Staying open for business in unstable times

Text: Catherine Hickley

Doris Leuthard, President of the Swiss Confederation. Photo: Marc Wetli
Doris Leuthard, President of the Swiss Confederation. Photo: Marc Wetli
We live in times of great instability. The world, says Swiss President Doris Leuthard, has sustained a lot of shocks in the last 10 years – terror, war, migration and financial and economic crises. Debt is rising. And as many countries turn inwards and nationalism grows, so does protectionism.

Global trade agreements such as TTIP and TTP are “clinically dead,” Leuthard declared at the Swiss Economic Forum in Interlaken in June.* G20 communiques have had little to say in recent times about open markets and free trade. A report by the Global Trade Alert showed that since 2008, the country that has passed the highest number of protectionist laws and regulations is the US – traditionally a champion of global free trade. US policymakers have passed more than 1,000 such measures.
“This is not something invented by President Trump,” Leuthard said, pointing out that the trend began almost 10 years ago. Other offenders include Russia, India and even Germany – with more than 300 such measures – and the Netherlands, with over 200.

No Retreating
Switzerland, in contrast, has approved just 19 trade-inhibiting measures, she said. “We are one of the countries which is conducting open policies, which is committed to open markets,” she said. With its export-dependent economy, “retreating into hiding, or into nationalist tendencies, would be the wrong path for Switzerland to take.”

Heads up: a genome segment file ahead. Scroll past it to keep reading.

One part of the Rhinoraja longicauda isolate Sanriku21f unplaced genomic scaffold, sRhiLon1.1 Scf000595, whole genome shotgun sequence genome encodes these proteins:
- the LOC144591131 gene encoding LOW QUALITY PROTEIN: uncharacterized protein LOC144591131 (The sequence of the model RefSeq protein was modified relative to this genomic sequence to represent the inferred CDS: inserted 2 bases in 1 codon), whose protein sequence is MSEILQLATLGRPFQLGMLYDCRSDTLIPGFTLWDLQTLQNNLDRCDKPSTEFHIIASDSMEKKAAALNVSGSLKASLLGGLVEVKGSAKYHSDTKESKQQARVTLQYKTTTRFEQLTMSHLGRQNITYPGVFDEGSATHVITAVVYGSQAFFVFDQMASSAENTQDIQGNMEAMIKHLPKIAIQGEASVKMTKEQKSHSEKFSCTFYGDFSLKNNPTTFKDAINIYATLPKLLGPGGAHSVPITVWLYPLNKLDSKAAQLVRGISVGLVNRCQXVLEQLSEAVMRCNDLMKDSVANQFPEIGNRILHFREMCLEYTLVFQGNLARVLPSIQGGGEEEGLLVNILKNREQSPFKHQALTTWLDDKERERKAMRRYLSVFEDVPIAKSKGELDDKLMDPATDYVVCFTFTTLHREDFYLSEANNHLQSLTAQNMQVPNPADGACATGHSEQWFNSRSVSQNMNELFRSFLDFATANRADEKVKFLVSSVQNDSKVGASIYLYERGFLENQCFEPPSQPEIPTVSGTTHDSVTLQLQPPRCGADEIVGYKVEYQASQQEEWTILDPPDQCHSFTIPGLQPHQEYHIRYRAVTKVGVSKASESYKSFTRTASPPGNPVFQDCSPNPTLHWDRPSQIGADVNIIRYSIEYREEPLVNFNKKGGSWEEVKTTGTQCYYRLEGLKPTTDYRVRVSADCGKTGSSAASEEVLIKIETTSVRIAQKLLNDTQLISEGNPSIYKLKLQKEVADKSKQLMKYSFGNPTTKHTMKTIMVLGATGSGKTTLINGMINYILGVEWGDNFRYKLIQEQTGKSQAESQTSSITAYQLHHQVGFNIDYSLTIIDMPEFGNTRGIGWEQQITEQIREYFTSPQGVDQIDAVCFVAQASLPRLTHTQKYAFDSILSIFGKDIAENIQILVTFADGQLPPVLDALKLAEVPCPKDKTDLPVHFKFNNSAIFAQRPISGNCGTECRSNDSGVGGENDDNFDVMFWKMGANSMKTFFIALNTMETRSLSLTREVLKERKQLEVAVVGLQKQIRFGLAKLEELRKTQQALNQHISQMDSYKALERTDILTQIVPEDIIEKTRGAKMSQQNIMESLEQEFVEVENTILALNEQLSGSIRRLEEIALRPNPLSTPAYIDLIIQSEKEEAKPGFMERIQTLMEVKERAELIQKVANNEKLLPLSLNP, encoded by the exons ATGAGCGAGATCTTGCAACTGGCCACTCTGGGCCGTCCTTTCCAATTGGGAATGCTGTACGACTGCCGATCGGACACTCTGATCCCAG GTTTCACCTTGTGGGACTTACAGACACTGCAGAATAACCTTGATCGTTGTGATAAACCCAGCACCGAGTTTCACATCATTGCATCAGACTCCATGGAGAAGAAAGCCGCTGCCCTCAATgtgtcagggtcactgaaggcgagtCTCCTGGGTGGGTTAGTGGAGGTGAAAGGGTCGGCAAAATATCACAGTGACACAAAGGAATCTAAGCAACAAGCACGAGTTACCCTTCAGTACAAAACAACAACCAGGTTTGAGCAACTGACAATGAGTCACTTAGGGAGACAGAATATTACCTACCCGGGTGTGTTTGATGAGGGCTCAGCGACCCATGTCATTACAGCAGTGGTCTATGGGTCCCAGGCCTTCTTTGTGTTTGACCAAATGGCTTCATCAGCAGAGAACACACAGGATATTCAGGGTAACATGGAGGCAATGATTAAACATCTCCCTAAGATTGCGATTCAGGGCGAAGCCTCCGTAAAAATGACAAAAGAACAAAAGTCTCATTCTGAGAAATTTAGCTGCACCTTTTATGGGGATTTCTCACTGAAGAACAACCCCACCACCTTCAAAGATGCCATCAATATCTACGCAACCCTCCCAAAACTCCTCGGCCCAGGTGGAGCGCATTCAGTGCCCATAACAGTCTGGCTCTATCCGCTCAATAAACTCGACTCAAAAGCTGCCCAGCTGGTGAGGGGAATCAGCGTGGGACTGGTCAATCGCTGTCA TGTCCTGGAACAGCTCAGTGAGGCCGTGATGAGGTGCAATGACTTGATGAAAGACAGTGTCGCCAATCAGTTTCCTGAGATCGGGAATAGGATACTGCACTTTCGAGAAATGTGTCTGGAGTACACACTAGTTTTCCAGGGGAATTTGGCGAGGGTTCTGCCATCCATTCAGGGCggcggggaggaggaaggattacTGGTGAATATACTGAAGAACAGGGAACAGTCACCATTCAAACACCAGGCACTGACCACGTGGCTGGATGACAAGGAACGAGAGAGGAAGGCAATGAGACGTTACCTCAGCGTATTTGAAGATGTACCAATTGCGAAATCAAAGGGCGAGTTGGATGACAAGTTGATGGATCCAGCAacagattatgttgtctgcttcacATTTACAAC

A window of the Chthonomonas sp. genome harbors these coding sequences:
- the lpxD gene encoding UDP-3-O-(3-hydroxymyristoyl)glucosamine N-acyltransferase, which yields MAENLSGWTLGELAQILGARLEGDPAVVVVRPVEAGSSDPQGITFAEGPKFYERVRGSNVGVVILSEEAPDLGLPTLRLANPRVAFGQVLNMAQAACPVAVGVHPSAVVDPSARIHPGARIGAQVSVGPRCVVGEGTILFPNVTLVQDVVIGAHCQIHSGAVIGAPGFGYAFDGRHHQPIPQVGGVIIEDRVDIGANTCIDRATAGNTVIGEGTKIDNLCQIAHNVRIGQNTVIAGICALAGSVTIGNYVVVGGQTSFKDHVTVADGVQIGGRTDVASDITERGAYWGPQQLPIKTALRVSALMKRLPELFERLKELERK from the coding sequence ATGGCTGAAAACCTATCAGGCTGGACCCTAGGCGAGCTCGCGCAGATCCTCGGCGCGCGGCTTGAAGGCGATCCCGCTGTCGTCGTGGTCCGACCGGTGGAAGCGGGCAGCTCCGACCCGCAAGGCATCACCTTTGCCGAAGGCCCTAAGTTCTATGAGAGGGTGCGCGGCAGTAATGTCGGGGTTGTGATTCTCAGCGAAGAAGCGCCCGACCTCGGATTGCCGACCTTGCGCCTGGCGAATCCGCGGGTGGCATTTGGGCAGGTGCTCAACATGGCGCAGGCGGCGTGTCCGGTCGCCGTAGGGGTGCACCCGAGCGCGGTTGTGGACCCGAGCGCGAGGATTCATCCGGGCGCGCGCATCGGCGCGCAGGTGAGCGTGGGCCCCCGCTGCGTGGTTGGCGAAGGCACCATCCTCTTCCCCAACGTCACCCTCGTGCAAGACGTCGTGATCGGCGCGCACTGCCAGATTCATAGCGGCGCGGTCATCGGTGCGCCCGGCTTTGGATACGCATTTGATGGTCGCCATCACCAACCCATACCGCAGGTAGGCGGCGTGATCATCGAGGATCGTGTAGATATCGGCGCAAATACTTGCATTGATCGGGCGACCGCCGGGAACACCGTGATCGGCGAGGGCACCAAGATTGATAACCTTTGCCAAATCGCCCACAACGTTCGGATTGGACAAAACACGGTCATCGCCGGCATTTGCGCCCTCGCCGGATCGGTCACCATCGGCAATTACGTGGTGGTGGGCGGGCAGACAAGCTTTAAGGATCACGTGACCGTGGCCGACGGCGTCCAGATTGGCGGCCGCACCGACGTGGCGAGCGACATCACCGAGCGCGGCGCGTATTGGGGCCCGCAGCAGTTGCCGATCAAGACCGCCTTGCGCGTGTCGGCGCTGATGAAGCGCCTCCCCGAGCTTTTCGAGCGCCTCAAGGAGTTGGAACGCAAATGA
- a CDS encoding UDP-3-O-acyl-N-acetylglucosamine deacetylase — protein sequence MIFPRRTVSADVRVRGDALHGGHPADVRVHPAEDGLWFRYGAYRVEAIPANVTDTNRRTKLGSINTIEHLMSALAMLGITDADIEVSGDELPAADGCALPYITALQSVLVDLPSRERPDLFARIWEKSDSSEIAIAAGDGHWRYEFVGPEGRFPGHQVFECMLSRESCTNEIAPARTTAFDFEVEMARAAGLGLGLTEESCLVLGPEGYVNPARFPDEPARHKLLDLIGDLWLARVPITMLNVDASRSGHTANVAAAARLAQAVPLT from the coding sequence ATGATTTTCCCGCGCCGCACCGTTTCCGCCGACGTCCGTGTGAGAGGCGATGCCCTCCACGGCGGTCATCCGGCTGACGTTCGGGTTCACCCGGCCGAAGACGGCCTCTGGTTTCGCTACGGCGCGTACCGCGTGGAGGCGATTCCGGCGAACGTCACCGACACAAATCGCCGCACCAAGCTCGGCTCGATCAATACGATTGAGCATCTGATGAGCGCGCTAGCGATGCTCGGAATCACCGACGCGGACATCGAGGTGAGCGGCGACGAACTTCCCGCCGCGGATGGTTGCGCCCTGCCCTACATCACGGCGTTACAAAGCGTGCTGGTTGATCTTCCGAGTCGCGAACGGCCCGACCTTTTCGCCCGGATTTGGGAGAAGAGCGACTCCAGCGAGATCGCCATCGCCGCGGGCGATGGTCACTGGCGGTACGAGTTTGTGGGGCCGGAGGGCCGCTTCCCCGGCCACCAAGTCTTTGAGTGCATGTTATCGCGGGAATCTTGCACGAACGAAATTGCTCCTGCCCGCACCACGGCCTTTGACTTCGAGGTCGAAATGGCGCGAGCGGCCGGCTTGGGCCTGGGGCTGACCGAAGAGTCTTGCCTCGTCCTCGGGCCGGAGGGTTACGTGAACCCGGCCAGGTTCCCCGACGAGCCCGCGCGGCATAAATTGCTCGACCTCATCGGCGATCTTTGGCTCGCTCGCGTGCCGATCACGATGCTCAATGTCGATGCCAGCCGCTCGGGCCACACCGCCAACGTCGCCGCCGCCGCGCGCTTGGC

Despite the difficulties with traditional trade partners, new coalitions are emerging, Leuthard said. Trade deals with India and Indonesia are close to being sealed. The Chinese President Xi Jingpin visited Switzerland in January this year. “We were all a bit surprised that China has suddenly taken the lead in showing commitment to open markets and is much more active than in previous years in working towards bilateral and multinational agreements,” she said.
The European Union remains an important partner for Switzerland, despite the challenges of Brexit and the inherent flaws of the euro. Switzerland is the third-biggest trading partner for the EU after the US and China, with a trade volume far in excess of Japan’s, Leuthard pointed out. And while dossiers for important negotiations with the EU have been gathering dust for nearly three years, there is growing acknowledgement within the EU that talks should resume.

Digital Lag
Leuthard said that wherever she is in the world, she hears praise and envy for Swiss entrepreneurship. “That makes me proud,” she said, congratulating Swiss industry for its success in mastering considerable challenges over the past years.
But she also had some criticism. Switzerland has not entered the digital age, she said. The annual IMD world competitiveness report showed it in second place – behind Hong Kong – in general competitiveness. In digital competitiveness it is only in eighth place. “That isn’t good enough,” she said. “Our industry is not yet where it should be.”
Many Swiss many remain sceptical of digitisation, she said, citing the example of the electronic ID card, which has been under discussion in Switzerland for 10 years, but is still not on the horizon. “Too much time has been lost over privacy concerns,” Leuthard said. “Now is the time to introduce it. It increases mobility and offers huge advantages for healthcare facilities and public administration.”
Leuthard urged the business community to assist the government in persuading citizens of the benefits it could bring in terms of quality of life.
“It will be the task of all of us to reduce this scepticism of technology, to prepare the people and get them involved, to awaken curiosity,” she said.
*The complete speech can be found here.

Publicerad: 26 October, 2017